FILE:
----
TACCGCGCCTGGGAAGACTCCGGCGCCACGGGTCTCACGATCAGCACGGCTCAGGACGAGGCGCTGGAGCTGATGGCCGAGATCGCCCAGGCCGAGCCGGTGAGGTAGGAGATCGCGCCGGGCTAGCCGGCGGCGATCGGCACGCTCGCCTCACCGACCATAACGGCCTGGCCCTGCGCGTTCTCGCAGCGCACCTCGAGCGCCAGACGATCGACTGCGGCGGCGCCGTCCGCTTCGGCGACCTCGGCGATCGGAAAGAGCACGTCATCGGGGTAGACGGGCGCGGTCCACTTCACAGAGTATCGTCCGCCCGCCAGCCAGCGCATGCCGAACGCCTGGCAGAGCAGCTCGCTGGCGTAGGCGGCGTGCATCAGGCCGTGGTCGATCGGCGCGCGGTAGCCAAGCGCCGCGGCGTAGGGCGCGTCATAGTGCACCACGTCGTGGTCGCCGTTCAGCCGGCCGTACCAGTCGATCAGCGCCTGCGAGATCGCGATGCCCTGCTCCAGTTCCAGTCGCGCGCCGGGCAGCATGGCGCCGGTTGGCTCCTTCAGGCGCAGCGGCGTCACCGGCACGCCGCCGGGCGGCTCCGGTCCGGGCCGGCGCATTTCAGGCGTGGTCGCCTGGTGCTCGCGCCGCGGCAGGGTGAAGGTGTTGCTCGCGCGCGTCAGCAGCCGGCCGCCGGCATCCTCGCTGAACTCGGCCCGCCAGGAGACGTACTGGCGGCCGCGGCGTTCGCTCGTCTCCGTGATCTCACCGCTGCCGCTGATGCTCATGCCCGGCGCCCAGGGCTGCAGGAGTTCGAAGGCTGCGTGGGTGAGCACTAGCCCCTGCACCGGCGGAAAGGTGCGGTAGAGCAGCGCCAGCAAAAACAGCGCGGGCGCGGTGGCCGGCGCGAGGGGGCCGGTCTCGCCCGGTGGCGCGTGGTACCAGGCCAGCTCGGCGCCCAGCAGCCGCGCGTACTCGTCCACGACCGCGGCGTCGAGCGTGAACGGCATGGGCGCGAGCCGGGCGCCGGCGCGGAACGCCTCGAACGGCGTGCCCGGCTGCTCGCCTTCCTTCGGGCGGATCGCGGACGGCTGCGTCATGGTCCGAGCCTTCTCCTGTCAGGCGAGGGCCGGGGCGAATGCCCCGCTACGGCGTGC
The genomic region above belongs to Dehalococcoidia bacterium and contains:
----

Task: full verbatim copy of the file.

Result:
TACCGCGCCTGGGAAGACTCCGGCGCCACGGGTCTCACGATCAGCACGGCTCAGGACGAGGCGCTGGAGCTGATGGCCGAGATCGCCCAGGCCGAGCCGGTGAGGTAGGAGATCGCGCCGGGCTAGCCGGCGGCGATCGGCACGCTCGCCTCACCGACCATAACGGCCTGGCCCTGCGCGTTCTCGCAGCGCACCTCGAGCGCCAGACGATCGACTGCGGCGGCGCCGTCCGCTTCGGCGACCTCGGCGATCGGAAAGAGCACGTCATCGGGGTAGACGGGCGCGGTCCACTTCACAGAGTATCGTCCGCCCGCCAGCCAGCGCATGCCGAACGCCTGGCAGAGCAGCTCGCTGGCGTAGGCGGCGTGCATCAGGCCGTGGTCGATCGGCGCGCGGTAGCCAAGCGCCGCGGCGTAGGGCGCGTCATAGTGCACCACGTCGTGGTCGCCGTTCAGCCGGCCGTACCAGTCGATCAGCGCCTGCGAGATCGCGATGCCCTGCTCCAGTTCCAGTCGCGCGCCGGGCAGCATGGCGCCGGTTGGCTCCTTCAGGCGCAGCGGCGTCACCGGCACGCCGCCGGGCGGCTCCGGTCCGGGCCGGCGCATTTCAGGCGTGGTCGCCTGGTGCTCGCGCCGCGGCAGGGTGAAGGTGTTGCTCGCGCGCGTCAGCAGCCGGCCGCCGGCATCCTCGCTGAACTCGGCCCGCCAGGAGACGTACTGGCGGCCGCGGCGTTCGCTCGTCTCCGTGATCTCACCGCTGCCGCTGATGCTCATGCCCGGCGCCCAGGGCTGCAGGAGTTCGAAGGCTGCGTGGGTGAGCACTAGCCCCTGCACCGGCGGAAAGGTGCGGTAGAGCAGCGCCAGCAAAAACAGCGCGGGCGCGGTGGCCGGCGCGAGGGGGCCGGTCTCGCCCGGTGGCGCGTGGTACCAGGCCAGCTCGGCGCCCAGCAGCCGCGCGTACTCGTCCACGACCGCGGCGTCGAGCGTGAACGGCATGGGCGCGAGCCGGGCGCCGGCGCGGAACGCCTCGAACGGCGTGCCCGGCTGCTCGCCTTCCTTCGGGCGGATCGCGGACGGCTGCGTCATGGTCCGAGCCTTCTCCTGTCAGGCGAGGGCCGGGGCGAATGCCCCGCTACGGCGTGC
The genomic region above belongs to Dehalococcoidia bacterium and contains: